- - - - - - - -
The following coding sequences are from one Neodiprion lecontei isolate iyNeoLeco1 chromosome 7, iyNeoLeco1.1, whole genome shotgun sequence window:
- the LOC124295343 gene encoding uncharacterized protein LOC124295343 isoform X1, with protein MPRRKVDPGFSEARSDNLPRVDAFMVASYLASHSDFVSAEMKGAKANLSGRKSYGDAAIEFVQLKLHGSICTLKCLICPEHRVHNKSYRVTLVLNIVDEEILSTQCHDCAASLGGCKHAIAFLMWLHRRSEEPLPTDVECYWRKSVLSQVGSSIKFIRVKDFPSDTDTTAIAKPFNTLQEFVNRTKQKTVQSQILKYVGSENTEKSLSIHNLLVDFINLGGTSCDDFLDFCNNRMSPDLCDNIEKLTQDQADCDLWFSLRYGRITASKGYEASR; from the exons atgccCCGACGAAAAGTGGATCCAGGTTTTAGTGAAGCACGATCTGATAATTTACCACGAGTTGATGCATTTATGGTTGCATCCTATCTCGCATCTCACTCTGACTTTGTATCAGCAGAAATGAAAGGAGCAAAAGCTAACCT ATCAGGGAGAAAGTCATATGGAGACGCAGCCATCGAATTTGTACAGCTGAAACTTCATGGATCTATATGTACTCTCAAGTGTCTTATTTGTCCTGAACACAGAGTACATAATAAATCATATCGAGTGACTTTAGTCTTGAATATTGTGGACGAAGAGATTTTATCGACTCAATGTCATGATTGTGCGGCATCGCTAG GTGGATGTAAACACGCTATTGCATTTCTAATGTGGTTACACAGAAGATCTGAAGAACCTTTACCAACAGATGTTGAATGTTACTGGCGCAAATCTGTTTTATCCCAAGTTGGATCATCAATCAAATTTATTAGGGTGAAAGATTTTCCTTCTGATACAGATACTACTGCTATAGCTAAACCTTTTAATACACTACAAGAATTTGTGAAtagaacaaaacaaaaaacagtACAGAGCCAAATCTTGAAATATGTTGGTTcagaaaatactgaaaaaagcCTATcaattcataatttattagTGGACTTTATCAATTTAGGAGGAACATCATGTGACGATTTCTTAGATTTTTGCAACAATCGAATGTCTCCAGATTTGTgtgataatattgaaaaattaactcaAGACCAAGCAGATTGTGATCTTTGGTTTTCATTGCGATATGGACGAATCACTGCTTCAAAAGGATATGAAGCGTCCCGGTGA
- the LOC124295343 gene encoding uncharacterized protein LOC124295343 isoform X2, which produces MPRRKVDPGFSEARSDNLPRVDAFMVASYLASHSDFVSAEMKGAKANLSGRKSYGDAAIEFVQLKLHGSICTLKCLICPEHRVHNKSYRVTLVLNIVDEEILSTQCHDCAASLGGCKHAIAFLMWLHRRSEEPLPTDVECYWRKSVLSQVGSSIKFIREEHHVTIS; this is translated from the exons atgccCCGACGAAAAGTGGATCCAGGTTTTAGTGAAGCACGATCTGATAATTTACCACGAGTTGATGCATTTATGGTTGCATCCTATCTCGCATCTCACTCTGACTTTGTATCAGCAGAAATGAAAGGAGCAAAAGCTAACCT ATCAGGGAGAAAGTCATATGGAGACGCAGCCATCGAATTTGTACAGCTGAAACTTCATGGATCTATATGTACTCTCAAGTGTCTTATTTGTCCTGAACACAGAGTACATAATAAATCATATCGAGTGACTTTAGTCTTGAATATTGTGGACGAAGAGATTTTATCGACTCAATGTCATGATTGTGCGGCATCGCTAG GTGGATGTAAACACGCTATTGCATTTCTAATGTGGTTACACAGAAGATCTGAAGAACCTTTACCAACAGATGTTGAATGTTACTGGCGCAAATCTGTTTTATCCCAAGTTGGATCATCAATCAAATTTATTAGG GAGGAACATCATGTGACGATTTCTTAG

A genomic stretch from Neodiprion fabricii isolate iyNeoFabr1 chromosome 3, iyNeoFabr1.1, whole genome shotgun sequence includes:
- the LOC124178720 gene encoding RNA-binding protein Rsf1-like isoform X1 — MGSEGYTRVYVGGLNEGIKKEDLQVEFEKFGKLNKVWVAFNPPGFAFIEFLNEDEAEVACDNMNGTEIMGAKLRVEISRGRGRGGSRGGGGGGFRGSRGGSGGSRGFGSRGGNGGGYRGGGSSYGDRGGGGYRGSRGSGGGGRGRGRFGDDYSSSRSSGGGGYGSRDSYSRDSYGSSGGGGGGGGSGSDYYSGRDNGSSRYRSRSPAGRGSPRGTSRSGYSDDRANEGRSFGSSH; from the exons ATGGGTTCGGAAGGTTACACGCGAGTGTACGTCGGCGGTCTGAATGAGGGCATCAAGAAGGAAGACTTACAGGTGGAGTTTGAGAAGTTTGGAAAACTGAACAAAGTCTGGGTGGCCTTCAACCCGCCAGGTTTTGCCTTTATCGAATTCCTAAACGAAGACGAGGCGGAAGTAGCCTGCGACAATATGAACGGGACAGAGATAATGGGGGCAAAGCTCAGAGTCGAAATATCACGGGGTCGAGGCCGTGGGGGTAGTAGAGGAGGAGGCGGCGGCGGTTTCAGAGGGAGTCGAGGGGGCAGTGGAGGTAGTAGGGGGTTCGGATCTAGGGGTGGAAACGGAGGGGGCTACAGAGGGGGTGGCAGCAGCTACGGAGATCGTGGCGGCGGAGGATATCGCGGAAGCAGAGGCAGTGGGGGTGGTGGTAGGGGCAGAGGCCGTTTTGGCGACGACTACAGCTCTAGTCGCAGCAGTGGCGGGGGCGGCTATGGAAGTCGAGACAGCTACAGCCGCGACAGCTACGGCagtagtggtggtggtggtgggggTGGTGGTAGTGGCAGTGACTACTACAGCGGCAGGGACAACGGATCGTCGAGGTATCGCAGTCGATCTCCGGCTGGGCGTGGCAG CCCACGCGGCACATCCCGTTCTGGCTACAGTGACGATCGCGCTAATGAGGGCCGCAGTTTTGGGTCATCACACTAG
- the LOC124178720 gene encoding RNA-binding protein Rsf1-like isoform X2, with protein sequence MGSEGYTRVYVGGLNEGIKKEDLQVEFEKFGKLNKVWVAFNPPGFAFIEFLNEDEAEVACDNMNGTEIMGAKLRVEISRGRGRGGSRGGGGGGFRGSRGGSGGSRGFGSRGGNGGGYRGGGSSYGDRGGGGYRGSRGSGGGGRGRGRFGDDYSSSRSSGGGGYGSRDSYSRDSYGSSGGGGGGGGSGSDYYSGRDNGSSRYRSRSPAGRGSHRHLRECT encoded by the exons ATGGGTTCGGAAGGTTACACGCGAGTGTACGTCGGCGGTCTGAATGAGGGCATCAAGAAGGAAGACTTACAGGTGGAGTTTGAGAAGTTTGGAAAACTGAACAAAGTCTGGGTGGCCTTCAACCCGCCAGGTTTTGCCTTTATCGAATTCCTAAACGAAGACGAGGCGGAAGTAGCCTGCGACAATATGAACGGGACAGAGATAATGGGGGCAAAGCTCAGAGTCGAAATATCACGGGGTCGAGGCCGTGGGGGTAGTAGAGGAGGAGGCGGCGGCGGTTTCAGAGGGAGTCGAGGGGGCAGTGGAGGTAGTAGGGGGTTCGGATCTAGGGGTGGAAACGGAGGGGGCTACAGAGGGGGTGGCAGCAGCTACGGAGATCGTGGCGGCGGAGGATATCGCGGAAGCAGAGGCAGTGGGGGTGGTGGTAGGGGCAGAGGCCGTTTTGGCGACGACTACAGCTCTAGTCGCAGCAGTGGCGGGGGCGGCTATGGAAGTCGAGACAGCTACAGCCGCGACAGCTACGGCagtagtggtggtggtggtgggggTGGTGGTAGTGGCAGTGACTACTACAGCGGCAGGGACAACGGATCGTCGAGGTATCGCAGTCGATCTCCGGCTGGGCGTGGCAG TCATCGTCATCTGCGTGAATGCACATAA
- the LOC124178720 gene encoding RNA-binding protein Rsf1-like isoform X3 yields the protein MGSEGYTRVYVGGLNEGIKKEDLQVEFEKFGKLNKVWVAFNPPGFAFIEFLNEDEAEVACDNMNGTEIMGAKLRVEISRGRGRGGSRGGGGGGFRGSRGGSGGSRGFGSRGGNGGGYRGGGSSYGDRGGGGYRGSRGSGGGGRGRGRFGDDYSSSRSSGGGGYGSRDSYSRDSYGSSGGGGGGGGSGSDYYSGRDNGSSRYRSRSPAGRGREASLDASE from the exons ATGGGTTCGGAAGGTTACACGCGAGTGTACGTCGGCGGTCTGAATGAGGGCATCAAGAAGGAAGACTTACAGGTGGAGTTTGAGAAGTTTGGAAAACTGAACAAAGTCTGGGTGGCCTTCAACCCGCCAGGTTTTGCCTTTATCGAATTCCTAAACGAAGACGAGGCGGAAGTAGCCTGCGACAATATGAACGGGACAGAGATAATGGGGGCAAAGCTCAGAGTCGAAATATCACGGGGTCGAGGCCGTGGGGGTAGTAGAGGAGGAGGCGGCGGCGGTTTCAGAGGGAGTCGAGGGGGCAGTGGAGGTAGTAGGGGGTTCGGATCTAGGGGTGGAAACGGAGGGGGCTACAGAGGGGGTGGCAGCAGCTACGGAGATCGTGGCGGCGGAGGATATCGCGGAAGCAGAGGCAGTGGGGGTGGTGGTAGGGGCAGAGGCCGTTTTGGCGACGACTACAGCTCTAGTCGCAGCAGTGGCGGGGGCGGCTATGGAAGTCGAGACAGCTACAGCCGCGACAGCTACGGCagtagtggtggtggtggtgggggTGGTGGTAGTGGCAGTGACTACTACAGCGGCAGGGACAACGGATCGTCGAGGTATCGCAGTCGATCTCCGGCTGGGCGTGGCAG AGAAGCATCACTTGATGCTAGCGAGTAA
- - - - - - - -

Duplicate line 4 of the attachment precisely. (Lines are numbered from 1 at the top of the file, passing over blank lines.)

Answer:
A genomic stretch from Neodiprion fabricii isolate iyNeoFabr1 chromosome 3, iyNeoFabr1.1, whole genome shotgun sequence includes: